This past weekend, my husband and I went on an amazing adventure. We traveled to Michigan’s Upper Peninsula (UP) to go dog sledding. As in, we get our own pack of dogs, hop on a sled and they pull us through the beautiful UP winter woods. It was one of the greatest experiences of my life.
One of the better things about our vacation was being off my phone and living in the moment and enjoying my company—Mike. Our lives are so busy down in the city with our 9-5 jobs, rush hour traffic, and the mindless adult tasks of never-ending laundry and doing the dishes, that sometimes I miss that time to just be. Just be with myself, and with Mike, in the moment.
On the opposite end of that, I have met some amazing people through social media, one who even blogs for ACHA who I can call one of my best friends—without even meeting face-to-face.
It was around this time last year I was fully “introduced” to my CHD. I met a few people whose son or daughter had a CHD—and they'd never met a CHDer who is an adult. Their reactions to me, I will never forget. It was amazing. It pushed me to become more involved in this community that I can now call my second home. About midway through last year, though, it hit me that this was my reality and some days I resisted it hard. I pretended I didn't have a heart condition because I was unaware and fine before, what was the difference?
The difference is that I am an adult and have to take care of myself, and some days, I don't want that responsibility. That's where Mike comes in. He is there for me in times I don't care to remember, and although my heart condition hasn't caused me much physical restriction, it had become heavy mentally. I started to check my Instagram every day, searching for people with the same condition as me, becoming obsessed trying to figure out “what happened to them” and wondering if it would happen to me.
With the support of Mike—someone who would just listen—I was able to break through and find a balance. I began yoga and accepted myself for who I am and came to an understanding that I am different from everyone else. We are all different and can't compare our conditions. I finally became OK with that. I laid off the Instagram, wrote blogs for ACHA, and channeled my energy to come up with ideas to one day hopefully help people who struggle physically, mentally and emotionally living with CHD. Lastly—I went dog sledding.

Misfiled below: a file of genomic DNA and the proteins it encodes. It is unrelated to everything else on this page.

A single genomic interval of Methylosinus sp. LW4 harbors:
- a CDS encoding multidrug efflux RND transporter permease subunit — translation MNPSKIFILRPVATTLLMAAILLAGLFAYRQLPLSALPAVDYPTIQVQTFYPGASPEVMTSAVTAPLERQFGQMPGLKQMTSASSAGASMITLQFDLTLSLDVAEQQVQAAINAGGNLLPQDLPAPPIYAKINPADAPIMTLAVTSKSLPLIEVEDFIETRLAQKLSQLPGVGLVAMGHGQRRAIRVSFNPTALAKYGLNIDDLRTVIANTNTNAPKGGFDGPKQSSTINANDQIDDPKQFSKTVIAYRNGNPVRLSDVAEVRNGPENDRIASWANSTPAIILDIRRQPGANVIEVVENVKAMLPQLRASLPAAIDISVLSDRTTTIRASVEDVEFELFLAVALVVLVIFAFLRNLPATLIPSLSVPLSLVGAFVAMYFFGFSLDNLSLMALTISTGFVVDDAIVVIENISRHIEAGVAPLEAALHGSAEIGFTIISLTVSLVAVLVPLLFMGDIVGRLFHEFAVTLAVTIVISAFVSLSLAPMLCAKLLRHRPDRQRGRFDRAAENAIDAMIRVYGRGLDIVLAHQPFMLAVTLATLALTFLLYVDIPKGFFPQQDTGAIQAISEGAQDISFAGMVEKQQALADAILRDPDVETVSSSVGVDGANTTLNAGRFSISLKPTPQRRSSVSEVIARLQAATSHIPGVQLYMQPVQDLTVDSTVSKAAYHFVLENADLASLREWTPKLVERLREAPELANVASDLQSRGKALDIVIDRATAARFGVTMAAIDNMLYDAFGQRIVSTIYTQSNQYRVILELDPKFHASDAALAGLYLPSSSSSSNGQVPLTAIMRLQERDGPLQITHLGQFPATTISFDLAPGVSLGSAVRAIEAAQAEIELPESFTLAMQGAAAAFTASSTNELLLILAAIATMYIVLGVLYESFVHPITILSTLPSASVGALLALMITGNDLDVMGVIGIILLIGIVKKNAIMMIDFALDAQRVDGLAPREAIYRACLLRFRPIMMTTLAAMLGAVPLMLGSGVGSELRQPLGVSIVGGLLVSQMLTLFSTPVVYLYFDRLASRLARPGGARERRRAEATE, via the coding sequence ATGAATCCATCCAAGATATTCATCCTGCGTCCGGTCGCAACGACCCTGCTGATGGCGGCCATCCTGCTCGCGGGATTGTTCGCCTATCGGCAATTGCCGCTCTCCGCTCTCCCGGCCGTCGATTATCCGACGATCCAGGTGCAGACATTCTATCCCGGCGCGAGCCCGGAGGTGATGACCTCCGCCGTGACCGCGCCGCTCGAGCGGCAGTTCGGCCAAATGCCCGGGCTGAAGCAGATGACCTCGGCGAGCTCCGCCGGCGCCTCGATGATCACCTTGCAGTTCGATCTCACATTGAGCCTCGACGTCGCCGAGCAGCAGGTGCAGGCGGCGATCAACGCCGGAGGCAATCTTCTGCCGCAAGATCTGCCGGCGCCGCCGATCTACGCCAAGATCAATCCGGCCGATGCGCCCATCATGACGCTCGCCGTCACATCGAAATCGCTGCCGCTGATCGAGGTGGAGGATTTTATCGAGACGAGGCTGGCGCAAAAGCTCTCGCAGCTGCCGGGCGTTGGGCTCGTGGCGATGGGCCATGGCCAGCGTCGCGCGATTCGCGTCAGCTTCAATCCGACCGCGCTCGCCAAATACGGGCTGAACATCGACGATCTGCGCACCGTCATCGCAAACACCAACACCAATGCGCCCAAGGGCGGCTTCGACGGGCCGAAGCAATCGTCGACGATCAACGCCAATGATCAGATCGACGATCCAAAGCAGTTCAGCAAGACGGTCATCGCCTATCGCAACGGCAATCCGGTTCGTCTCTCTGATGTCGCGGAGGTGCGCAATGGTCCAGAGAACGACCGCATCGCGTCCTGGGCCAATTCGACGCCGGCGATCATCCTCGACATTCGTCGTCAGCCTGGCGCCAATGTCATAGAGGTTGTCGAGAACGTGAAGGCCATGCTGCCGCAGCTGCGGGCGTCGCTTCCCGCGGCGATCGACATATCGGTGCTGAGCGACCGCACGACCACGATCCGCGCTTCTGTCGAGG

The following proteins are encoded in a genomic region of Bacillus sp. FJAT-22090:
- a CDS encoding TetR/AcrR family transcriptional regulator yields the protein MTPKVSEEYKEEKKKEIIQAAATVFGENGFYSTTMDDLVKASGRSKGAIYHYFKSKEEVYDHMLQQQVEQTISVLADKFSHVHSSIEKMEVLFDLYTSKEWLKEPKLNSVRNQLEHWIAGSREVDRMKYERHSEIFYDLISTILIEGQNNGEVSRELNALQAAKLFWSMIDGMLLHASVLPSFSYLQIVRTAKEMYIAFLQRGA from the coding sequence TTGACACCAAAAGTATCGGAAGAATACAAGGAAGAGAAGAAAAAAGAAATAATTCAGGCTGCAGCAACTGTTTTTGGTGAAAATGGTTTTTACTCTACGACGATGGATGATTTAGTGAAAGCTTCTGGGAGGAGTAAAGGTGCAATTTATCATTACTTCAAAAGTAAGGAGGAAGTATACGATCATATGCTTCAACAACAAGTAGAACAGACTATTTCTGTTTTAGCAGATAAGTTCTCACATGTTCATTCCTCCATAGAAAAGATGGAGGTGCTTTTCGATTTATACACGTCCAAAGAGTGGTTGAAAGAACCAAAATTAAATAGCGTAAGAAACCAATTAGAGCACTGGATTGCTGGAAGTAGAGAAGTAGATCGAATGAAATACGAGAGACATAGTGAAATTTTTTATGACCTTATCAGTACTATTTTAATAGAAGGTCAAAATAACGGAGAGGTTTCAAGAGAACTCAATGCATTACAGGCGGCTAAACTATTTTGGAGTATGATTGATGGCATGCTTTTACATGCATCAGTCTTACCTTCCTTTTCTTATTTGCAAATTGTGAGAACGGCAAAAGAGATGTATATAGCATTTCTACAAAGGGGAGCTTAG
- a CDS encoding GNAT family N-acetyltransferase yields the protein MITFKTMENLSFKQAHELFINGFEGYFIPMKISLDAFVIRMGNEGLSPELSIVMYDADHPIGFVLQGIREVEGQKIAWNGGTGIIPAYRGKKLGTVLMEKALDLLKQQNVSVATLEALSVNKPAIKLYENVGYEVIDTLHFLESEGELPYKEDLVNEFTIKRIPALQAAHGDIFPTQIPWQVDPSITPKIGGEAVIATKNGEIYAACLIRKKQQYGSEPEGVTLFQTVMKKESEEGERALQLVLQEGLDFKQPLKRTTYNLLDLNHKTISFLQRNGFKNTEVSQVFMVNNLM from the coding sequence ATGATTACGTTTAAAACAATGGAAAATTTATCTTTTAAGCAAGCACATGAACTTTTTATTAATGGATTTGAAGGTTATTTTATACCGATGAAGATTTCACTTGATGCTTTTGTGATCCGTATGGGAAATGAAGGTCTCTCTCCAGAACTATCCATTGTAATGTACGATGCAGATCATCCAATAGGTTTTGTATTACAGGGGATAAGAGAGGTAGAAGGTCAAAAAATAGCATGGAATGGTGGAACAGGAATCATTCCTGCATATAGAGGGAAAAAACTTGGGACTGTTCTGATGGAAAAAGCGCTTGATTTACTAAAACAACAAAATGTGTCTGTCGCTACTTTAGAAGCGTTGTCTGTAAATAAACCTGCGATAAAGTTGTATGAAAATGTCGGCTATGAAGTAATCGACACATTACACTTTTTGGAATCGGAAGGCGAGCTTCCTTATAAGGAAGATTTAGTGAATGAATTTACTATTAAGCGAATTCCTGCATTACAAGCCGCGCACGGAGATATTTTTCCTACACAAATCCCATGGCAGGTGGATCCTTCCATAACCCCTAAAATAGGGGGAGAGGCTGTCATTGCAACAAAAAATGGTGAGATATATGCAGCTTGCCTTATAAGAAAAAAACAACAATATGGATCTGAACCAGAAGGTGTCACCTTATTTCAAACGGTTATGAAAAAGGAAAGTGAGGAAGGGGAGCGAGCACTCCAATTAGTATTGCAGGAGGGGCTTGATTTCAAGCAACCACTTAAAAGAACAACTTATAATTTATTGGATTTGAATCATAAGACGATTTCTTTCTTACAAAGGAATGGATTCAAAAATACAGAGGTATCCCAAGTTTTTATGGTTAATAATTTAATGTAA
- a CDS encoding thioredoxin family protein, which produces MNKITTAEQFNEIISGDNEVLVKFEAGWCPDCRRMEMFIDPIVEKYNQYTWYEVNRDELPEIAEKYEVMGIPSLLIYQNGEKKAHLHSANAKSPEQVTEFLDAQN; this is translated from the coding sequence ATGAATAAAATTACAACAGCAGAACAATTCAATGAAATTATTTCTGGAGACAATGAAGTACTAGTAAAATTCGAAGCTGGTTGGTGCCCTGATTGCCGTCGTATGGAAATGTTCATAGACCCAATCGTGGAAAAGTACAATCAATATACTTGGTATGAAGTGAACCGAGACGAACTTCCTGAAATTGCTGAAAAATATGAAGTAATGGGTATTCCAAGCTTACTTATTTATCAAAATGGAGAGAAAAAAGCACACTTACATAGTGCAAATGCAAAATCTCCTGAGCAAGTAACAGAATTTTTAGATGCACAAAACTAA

I never knew you could just go dog sledding. I was so excited. I got permission from my cardiologist to go and I did it—I dog “mushed.” And guess what? I fell off my sled. Twice! The second time, my sled hit a tree at 15 miles per hour and I slammed onto the snow trail, thought for sure I broke my nose and fell right onto my left shoulder/back. But I got up, and I mushed for another six miles. Because that is what warriors do.
And you know what else warriors do? They take responsibility for their situation. Once I had cell service I immediately emailed my nurse about falling. She said exactly what I thought she would, “Sounds like you’re OK! What a cool experience!” No broken bones, just sore muscles and an even stronger heart—in more than one way.
I know I am still coping with my CHD and that I will still have “those days” where I don't want to have my heart condition anymore, but I also know I have even better days ahead. I have support from friends through the CHD and ACHA community, but also a strong family support, especially Mike—who is just as new to this as I am, and taking it like a champ.
I think I've come to find that anything in this life, whether it be your heart condition, growing up or finding your passions, is about balance. I've learned to take the good with the bad, even when I didn't want to do it. I didn't want to email my cardiologist on my vacation, I felt like a baby, but that is what coping with my CHD has taught me. That I'm not a baby at all, I'm just taking responsibility and sometimes that means having to do things I don't necessarily want to. In reality, I am just a badass with CHD who happened to fall off her sled while dog mushing.
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